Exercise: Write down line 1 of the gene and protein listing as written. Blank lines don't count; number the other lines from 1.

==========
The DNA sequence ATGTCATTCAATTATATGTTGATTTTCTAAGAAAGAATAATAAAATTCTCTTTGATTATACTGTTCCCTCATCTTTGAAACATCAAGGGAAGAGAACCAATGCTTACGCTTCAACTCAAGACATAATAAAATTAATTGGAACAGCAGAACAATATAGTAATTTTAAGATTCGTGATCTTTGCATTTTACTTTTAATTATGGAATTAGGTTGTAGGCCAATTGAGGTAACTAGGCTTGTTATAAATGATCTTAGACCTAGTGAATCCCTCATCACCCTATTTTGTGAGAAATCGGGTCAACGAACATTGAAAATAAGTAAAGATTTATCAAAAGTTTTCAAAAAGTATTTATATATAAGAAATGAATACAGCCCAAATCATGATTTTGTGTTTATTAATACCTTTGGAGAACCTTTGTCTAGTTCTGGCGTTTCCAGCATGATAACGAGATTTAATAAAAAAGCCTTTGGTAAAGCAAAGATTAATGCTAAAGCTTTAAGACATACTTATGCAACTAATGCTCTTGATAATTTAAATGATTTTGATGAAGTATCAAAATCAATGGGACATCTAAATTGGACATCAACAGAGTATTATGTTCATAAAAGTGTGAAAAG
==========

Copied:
The DNA sequence ATGTCATTCAATTATATGTTGATTTTCTAAGAAAGAATAATAAAATTCTCTTTGATTATACTGTTCCCTCATCTTTGAAACATCAAGGGAAGAGAACCAATGCTTACGCTTCAACTCAAGACATAATAAAATTAATTGGAACAGCAGAACAATATAGTAATTTTAAGATTCGTGATCTTTGCATTTTACTTTTAATTATGGAATTAGGTTGTAGGCCAATTGAGGTAACTAGGCTTGTTATAAATGATCTTAGACCTAGTGAATCCCTCATCACCCTATTTTGTGAGAAATCGGGTCAACGAACATTGAAAATAAGTAAAGATTTATCAAAAGTTTTCAAAAAGTATTTATATATAAGAAATGAATACAGCCCAAATCATGATTTTGTGTTTATTAATACCTTTGGAGAACCTTTGTCTAGTTCTGGCGTTTCCAGCATGATAACGAGATTTAATAAAAAAGCCTTTGGTAAAGCAAAGATTAATGCTAAAGCTTTAAGACATACTTATGCAACTAATGCTCTTGATAATTTAAATGATTTTGATGAAGTATCAAAATCAATGGGACATCTAAATTGGACATCAACAGAGTATTATGTTCATAAAAGTGTGAAAAG